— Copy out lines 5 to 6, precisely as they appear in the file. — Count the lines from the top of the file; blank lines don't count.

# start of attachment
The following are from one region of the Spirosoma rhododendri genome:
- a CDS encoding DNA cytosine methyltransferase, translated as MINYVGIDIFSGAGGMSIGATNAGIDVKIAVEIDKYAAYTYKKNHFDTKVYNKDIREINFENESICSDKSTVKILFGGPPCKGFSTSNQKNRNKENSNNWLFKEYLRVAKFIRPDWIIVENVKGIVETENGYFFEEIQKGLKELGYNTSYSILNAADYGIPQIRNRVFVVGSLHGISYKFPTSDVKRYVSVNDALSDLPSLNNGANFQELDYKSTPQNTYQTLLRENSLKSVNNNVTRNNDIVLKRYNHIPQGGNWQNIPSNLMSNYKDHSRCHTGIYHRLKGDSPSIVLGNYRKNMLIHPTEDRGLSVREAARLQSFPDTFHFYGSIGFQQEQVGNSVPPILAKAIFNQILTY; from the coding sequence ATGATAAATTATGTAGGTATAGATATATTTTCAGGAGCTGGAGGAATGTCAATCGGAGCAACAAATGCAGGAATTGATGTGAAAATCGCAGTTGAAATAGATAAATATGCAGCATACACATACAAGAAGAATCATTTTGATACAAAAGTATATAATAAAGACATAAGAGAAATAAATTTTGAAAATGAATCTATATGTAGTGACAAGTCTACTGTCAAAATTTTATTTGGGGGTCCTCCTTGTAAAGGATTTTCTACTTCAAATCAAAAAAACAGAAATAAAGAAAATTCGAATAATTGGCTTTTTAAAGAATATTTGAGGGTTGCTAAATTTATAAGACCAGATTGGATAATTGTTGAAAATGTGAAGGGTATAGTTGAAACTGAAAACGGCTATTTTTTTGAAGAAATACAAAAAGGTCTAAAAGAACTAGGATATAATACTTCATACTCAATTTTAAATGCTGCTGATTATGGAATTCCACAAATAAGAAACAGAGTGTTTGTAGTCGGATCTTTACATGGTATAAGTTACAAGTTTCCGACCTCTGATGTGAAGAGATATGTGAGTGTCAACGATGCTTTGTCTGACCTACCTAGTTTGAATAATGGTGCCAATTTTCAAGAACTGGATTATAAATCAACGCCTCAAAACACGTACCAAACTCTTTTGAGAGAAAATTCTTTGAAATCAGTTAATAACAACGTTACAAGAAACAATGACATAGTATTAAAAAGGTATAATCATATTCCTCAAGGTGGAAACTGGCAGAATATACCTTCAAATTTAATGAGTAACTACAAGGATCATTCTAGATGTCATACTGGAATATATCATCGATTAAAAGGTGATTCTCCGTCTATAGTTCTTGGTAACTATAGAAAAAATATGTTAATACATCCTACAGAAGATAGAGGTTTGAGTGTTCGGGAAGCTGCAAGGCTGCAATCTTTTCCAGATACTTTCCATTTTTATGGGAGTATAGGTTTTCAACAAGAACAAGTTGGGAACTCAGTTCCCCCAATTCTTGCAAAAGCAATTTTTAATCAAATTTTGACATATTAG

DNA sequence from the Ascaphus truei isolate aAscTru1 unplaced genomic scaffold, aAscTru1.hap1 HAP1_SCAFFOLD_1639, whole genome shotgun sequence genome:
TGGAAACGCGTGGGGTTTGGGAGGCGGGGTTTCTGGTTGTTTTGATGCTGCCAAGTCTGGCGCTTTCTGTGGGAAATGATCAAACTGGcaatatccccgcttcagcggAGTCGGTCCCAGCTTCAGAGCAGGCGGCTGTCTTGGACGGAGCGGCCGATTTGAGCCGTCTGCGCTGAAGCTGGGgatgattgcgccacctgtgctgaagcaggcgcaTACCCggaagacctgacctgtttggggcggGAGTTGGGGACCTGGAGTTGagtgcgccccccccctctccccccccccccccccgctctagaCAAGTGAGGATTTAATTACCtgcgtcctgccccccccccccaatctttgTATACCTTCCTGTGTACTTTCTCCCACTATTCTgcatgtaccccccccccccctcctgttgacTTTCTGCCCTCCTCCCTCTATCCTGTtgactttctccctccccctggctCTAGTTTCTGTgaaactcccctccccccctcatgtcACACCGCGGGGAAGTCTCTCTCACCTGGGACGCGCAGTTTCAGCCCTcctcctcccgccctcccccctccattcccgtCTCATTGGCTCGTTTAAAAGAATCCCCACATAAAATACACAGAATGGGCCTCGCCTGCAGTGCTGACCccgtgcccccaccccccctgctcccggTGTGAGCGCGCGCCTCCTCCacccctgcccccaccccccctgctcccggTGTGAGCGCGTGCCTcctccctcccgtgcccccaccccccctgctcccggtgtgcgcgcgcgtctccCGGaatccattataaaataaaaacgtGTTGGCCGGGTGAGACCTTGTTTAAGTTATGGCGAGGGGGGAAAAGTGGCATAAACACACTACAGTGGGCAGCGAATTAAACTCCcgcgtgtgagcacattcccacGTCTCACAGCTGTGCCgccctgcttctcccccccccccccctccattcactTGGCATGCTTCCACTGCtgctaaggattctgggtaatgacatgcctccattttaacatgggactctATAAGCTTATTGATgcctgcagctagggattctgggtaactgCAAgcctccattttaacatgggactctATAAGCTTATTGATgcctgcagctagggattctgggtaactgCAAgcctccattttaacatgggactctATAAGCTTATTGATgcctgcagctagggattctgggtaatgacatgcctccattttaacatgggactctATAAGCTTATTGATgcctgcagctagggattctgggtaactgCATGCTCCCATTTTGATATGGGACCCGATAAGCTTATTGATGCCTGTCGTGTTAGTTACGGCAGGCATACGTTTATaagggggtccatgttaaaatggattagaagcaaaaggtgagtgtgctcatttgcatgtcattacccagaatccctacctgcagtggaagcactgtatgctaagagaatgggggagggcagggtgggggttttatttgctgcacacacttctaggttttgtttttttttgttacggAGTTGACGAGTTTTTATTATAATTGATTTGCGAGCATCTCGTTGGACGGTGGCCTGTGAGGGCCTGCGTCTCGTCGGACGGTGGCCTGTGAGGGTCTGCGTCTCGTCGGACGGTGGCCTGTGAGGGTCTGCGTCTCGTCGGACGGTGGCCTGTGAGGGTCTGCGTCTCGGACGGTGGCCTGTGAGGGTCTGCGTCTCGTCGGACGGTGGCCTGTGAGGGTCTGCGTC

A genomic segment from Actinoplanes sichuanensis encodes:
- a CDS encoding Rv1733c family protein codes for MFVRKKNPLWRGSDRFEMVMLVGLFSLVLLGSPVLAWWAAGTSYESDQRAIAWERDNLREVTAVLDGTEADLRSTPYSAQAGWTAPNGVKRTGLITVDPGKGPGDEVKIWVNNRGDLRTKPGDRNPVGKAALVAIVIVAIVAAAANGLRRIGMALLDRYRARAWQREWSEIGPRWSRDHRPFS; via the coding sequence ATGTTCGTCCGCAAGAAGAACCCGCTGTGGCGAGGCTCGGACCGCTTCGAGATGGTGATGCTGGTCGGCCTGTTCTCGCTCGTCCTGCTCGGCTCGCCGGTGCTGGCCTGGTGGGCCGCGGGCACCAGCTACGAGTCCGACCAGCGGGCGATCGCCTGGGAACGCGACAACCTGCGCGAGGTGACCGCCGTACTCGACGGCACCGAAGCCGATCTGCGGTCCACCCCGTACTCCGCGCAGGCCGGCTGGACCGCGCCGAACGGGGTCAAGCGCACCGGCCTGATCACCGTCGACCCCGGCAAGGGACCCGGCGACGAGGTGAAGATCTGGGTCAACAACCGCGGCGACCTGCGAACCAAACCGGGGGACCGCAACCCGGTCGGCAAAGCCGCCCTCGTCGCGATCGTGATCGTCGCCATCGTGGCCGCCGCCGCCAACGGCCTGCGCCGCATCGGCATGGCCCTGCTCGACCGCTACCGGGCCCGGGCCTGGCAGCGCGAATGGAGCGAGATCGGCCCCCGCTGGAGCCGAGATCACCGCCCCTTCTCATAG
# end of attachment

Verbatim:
A genomic segment from Actinoplanes sichuanensis encodes:
- a CDS encoding Rv1733c family protein codes for MFVRKKNPLWRGSDRFEMVMLVGLFSLVLLGSPVLAWWAAGTSYESDQRAIAWERDNLREVTAVLDGTEADLRSTPYSAQAGWTAPNGVKRTGLITVDPGKGPGDEVKIWVNNRGDLRTKPGDRNPVGKAALVAIVIVAIVAAAANGLRRIGMALLDRYRARAWQREWSEIGPRWSRDHRPFS; via the coding sequence ATGTTCGTCCGCAAGAAGAACCCGCTGTGGCGAGGCTCGGACCGCTTCGAGATGGTGATGCTGGTCGGCCTGTTCTCGCTCGTCCTGCTCGGCTCGCCGGTGCTGGCCTGGTGGGCCGCGGGCACCAGCTACGAGTCCGACCAGCGGGCGATCGCCTGGGAACGCGACAACCTGCGCGAGGTGACCGCCGTACTCGACGGCACCGAAGCCGATCTGCGGTCCACCCCGTACTCCGCGCAGGCCGGCTGGACCGCGCCGAACGGGGTCAAGCGCACCGGCCTGATCACCGTCGACCCCGGCAAGGGACCCGGCGACGAGGTGAAGATCTGGGTCAACAACCGCGGCGACCTGCGAACCAAACCGGGGGACCGCAACCCGGTCGGCAAAGCCGCCCTCGTCGCGATCGTGATCGTCGCCATCGTGGCCGCCGCCGCCAACGGCCTGCGCCGCATCGGCATGGCCCTGCTCGACCGCTACCGGGCCCGGGCCTGGCAGCGCGAATGGAGCGAGATCGGCCCCCGCTGGAGCCGAGATCACCGCCCCTTCTCATAG